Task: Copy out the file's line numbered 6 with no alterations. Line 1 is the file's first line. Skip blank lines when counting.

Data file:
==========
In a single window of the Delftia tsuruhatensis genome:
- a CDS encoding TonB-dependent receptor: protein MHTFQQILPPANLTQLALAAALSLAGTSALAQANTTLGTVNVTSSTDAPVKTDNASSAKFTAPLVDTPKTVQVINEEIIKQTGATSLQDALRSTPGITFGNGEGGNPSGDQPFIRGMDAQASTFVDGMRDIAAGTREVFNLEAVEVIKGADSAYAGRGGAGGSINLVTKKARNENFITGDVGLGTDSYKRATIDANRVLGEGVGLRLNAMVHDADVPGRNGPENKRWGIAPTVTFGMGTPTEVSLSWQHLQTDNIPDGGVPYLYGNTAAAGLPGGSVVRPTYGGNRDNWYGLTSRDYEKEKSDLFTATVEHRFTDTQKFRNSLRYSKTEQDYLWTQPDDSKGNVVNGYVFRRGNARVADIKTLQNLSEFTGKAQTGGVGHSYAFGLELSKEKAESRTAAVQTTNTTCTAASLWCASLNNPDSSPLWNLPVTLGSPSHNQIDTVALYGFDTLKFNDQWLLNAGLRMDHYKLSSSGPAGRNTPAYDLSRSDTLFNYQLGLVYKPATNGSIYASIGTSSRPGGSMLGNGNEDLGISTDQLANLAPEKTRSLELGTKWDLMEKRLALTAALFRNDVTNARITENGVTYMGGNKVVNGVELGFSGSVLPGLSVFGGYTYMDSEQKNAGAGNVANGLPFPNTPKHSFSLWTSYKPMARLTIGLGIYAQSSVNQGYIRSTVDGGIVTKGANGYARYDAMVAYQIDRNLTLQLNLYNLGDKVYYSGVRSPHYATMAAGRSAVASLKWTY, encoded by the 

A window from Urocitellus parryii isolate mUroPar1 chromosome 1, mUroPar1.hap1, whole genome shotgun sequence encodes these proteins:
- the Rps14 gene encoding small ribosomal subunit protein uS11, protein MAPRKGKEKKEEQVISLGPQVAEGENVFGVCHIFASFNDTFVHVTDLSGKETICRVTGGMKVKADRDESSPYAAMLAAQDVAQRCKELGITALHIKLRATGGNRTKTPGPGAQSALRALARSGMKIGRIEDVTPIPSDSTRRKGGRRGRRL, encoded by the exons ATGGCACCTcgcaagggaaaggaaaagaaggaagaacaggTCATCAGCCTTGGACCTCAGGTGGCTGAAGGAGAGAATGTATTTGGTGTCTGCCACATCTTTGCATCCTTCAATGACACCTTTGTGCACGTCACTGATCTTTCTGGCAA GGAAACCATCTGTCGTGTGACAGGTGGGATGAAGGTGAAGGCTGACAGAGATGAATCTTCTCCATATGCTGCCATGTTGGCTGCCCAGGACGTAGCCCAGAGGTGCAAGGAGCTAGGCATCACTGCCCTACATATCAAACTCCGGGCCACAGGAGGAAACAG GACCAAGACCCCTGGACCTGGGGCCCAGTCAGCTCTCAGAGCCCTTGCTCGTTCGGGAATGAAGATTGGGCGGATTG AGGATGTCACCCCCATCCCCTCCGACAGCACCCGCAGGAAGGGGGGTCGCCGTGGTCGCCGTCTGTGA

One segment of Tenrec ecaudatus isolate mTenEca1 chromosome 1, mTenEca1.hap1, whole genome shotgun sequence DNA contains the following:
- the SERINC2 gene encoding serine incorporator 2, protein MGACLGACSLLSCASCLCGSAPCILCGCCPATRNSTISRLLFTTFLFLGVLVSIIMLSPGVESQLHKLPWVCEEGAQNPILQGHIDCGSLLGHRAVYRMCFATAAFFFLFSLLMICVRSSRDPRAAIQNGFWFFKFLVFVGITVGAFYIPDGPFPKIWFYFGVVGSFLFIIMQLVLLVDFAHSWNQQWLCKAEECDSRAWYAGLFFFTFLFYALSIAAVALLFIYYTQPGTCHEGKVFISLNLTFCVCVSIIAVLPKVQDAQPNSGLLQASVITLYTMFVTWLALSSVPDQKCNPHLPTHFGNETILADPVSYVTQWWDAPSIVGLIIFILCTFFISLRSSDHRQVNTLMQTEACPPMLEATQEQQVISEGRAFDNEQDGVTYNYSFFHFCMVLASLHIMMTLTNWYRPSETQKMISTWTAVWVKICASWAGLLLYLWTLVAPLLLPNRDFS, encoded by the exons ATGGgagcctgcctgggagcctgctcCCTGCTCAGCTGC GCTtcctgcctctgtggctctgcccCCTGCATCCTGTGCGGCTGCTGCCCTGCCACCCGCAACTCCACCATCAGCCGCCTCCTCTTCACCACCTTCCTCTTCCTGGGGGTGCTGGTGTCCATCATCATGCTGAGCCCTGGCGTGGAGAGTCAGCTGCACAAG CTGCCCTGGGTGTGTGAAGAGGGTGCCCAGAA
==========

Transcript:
- the SERINC2 gene encoding serine incorporator 2, protein MGACLGACSLLSCASCLCGSAPCILCGCCPATRNSTISRLLFTTFLFLGVLVSIIMLSPGVESQLHKLPWVCEEGAQNPILQGHIDCGSLLGHRAVYRMCFATAAFFFLFSLLMICVRSSRDPRAAIQNGFWFFKFLVFVGITVGAFYIPDGPFPKIWFYFGVVGSFLFIIMQLVLLVDFAHSWNQQWLCKAEECDSRAWYAGLFFFTFLFYALSIAAVALLFIYYTQPGTCHEGKVFISLNLTFCVCVSIIAVLPKVQDAQPNSGLLQASVITLYTMFVTWLALSSVPDQKCNPHLPTHFGNETILADPVSYVTQWWDAPSIVGLIIFILCTFFISLRSSDHRQVNTLMQTEACPPMLEATQEQQVISEGRAFDNEQDGVTYNYSFFHFCMVLASLHIMMTLTNWYRPSETQKMISTWTAVWVKICASWAGLLLYLWTLVAPLLLPNRDFS, encoded by the exons ATGGgagcctgcctgggagcctgctcCCTGCTCAGCTGC GCTtcctgcctctgtggctctgcccCCTGCATCCTGTGCGGCTGCTGCCCTGCCACCCGCAACTCCACCATCAGCCGCCTCCTCTTCACCACCTTCCTCTTCCTGGGGGTGCTGGTGTCCATCATCATGCTGAGCCCTGGCGTGGAGAGTCAGCTGCACAAG CTGCCCTGGGTGTGTGAAGAGGGTGCCCAGAA